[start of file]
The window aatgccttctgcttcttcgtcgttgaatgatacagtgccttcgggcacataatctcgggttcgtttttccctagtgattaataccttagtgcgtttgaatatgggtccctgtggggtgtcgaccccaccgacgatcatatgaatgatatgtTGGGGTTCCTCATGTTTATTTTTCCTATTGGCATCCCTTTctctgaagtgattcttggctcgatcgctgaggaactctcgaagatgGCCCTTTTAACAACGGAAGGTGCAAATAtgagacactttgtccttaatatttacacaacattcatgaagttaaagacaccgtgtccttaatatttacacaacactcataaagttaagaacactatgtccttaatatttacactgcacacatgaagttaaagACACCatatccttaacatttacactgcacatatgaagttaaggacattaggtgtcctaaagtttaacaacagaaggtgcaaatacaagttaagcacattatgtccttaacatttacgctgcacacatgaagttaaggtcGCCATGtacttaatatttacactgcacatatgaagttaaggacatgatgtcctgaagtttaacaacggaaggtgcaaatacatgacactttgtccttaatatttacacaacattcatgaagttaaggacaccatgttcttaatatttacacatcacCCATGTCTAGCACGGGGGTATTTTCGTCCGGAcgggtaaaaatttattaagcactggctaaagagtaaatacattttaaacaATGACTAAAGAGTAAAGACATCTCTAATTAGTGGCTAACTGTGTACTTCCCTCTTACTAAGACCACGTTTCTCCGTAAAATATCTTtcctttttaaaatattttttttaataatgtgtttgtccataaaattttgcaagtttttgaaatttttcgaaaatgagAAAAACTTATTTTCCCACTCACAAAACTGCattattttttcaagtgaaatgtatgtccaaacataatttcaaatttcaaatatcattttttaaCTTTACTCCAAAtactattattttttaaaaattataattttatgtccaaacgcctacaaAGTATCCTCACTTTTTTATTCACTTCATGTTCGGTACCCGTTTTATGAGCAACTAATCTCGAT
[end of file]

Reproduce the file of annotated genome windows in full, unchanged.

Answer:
The window aatgccttctgcttcttcgtcgttgaatgatacagtgccttcgggcacataatctcgggttcgtttttccctagtgattaataccttagtgcgtttgaatatgggtccctgtggggtgtcgaccccaccgacgatcatatgaatgatatgtTGGGGTTCCTCATGTTTATTTTTCCTATTGGCATCCCTTTctctgaagtgattcttggctcgatcgctgaggaactctcgaagatgGCCCTTTTAACAACGGAAGGTGCAAATAtgagacactttgtccttaatatttacacaacattcatgaagttaaagacaccgtgtccttaatatttacacaacactcataaagttaagaacactatgtccttaatatttacactgcacacatgaagttaaagACACCatatccttaacatttacactgcacatatgaagttaaggacattaggtgtcctaaagtttaacaacagaaggtgcaaatacaagttaagcacattatgtccttaacatttacgctgcacacatgaagttaaggtcGCCATGtacttaatatttacactgcacatatgaagttaaggacatgatgtcctgaagtttaacaacggaaggtgcaaatacatgacactttgtccttaatatttacacaacattcatgaagttaaggacaccatgttcttaatatttacacatcacCCATGTCTAGCACGGGGGTATTTTCGTCCGGAcgggtaaaaatttattaagcactggctaaagagtaaatacattttaaacaATGACTAAAGAGTAAAGACATCTCTAATTAGTGGCTAACTGTGTACTTCCCTCTTACTAAGACCACGTTTCTCCGTAAAATATCTTtcctttttaaaatattttttttaataatgtgtttgtccataaaattttgcaagtttttgaaatttttcgaaaatgagAAAAACTTATTTTCCCACTCACAAAACTGCattattttttcaagtgaaatgtatgtccaaacataatttcaaatttcaaatatcattttttaaCTTTACTCCAAAtactattattttttaaaaattataattttatgtccaaacgcctacaaAGTATCCTCACTTTTTTATTCACTTCATGTTCGGTACCCGTTTTATGAGCAACTAATCTCGAT